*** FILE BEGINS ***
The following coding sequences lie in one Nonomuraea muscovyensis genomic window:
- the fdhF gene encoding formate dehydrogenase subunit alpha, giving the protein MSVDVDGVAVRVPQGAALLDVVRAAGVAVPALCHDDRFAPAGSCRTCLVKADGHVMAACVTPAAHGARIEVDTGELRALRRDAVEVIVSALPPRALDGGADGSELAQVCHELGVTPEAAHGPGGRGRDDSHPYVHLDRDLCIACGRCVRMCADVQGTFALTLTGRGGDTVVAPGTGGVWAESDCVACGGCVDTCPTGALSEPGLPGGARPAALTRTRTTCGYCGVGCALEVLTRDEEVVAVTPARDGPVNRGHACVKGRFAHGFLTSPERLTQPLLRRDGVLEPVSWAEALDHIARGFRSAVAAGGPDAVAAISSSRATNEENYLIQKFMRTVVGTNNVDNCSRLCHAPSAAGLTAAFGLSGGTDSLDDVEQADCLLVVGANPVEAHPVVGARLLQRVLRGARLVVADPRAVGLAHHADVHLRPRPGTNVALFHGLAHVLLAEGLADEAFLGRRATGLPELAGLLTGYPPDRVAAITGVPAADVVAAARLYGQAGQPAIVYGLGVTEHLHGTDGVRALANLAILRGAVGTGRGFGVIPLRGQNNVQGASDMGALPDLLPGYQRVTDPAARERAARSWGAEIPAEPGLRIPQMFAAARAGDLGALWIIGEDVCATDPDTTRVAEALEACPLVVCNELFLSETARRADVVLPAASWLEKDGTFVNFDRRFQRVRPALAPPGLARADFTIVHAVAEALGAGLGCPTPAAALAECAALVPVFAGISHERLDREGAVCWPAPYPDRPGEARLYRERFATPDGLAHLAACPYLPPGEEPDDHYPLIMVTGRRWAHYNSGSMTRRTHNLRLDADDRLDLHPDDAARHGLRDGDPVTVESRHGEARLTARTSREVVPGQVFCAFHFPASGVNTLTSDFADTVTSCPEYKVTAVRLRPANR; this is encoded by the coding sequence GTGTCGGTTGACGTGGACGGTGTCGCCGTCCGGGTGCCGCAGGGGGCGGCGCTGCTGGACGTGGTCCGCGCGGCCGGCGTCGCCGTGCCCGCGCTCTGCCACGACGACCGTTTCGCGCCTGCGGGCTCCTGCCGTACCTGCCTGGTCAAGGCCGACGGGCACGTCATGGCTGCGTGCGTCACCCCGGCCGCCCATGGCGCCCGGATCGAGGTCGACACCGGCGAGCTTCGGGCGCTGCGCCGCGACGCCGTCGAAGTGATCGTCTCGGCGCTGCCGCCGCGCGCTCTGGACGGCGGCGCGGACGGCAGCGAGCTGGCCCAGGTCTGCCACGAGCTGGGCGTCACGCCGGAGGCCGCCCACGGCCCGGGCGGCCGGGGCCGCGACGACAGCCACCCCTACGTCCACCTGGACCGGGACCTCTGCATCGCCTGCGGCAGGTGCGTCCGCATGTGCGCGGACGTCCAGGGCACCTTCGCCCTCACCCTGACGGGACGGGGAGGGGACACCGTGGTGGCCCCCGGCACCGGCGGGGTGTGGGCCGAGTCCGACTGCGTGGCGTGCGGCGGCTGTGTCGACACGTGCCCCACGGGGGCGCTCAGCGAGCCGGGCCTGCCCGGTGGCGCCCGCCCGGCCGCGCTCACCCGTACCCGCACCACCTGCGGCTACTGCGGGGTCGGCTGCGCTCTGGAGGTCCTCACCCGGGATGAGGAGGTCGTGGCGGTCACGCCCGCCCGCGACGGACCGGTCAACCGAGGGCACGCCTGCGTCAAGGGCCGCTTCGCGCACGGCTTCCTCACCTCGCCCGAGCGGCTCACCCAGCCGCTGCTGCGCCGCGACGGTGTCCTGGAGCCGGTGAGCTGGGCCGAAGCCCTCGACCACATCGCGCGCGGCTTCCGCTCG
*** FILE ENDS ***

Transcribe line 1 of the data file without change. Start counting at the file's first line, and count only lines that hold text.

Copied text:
The following coding sequences lie in one Nonomuraea muscovyensis genomic window: